# Ma3 Shape, space and measures

## Right angles

The subtitle to this page is 'how many can you find on this page? There are four shapes drawn on the page: a right-angled triangle, a rectangle and two trapeziums (both with two right-angles each). There are also six angles drawn on the page: two right-angles, one acute, one obtuse, one line which is intersected by another at right-angles and a cross. The pupil has written a number in each of the right-angles on the page and written 'Number of Right Angles found: 17. The teacher has ticked all the numbers and written 'Excellent � you found them all.

### Teacher’s notes

• Recognises and finds right angles in regular and irregular shapes.
• Identifies right angles when bounded by vertical or horizontal lines.

### Next steps

• Recognise right angles in other orientations, for example at the ‘top’ of a triangle.
• Identify angles that are bigger or smaller than a right angle.

## Carroll diagram

The Carroll diagram is made up of a large piece of white paper, divided into four equal sections, in which the pupils has placed corresponding shapes. The top-left section corresponds to 3-D shapes and 'has triangles'. Here, the pupil has placed a triangular prism, a square pyramid and a hexagonal pyramid. The bottom-left section corresponds to 2-D shapes and 'has triangles'. Here, the pupil has placed two triangles. The top-right section corresponds to 3-D shapes and 'has no triangles'. Here the pupil has placed a cube, a cone and a hexagonal prism. The bottom-right section corresponds to 2-D shapes and 'has no triangles'. Here, the pupil has placed a nonagon and square.

### Teacher’s notes

• Sorts 2-D and 3-D shapes using two given criteria: ‘has triangles’/‘has no triangles’ and ‘2-D shapes’/‘3-Dshapes’.
• Names and explains the properties of the shapes in each section.
• Understands each section of a Carroll diagram.

### Next steps

Identify own criteria to sort shapes.

## Balancing weights

The pupil has recorded the weights of objects on a table with two columns and six rows drawn on graph paper. The title of the page is 'LI: can I wigh things using kg and g? The table has two columns, titled 'things to wigh' and 'weight'. The items and their recorded weights are: small water bottle 300g, pencil case 250g, diconary 1kg 150g, game 520g, marballs 730g.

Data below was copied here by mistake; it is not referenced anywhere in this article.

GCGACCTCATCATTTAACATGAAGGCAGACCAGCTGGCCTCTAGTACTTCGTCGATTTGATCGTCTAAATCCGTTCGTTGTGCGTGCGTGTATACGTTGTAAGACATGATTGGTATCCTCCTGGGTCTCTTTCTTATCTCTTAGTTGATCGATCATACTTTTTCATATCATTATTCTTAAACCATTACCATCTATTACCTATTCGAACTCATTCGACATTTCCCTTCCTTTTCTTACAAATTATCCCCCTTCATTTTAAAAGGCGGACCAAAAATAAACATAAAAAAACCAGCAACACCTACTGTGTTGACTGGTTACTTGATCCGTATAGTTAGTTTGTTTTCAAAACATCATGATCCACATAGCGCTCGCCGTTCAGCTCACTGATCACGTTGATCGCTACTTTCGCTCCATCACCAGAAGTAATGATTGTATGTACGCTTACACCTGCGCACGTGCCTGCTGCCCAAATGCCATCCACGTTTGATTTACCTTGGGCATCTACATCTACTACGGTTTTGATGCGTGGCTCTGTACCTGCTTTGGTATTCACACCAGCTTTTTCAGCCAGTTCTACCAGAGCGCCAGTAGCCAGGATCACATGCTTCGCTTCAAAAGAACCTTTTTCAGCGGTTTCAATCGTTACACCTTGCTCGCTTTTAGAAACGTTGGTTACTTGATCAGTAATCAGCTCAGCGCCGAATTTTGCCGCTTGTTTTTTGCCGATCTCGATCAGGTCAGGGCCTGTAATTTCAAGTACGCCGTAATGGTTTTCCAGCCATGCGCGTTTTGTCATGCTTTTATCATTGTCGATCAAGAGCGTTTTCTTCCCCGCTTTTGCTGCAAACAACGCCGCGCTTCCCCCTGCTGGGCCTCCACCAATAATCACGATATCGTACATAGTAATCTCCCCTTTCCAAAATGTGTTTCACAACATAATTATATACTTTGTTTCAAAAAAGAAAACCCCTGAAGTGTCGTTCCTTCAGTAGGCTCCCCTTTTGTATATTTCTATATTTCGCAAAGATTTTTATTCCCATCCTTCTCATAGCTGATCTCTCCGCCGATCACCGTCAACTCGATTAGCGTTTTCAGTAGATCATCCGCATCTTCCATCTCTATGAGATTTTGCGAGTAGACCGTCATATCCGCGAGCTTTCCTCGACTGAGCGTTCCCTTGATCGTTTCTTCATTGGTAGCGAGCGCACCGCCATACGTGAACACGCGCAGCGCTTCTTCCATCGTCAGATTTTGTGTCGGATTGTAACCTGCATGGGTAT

### Teacher’s notes

• Uses standard units to weigh objects using balancing scales and weights (1 kg, 100 g and 10 g).
• Records in kilograms and grams.
• Records results in a table.

### Next steps

• Begin to use decimal notation for weight, for example 1.150 kg.
• Use and read dial scales to weigh.
• Use standard units in a wider range of contexts, such as capacity.

## What the teacher knows about David’s attainment in Ma3

David knows the names and properties of common 2-D and 3-D shapes, for example that a cuboid has six faces that can be squares and rectangles, a pentagon has five sides, a square has four right angles. He talks about and sorts shapes, using two criteria, independently, using appropriate language such as corners, faces, symmetry, edges. He finds lines of symmetry in a square through folding.

David reflects simple patterns and shapes in a vertical mirror line and recognises shapes when rotated. In physical education he makes full turns, half turns and quarter turns, clockwise and anticlockwise.

He recognises scales going up in tens, fives and ones, and labels missing numbers on scales. He measures to the nearest 1/2 cm using a ruler and can record the measurements using decimal notation, for example 7.5 cm. He tells the time using both analogue and digital clocks, and can calculate time durations within the hour, such as 15 minutes after 3:30 pm, or involving whole hours, such as three hours later. David is beginning to understand the relationship between centimetres and metres, that is 1 m = 100 cm so 2.5 m = 250 cm.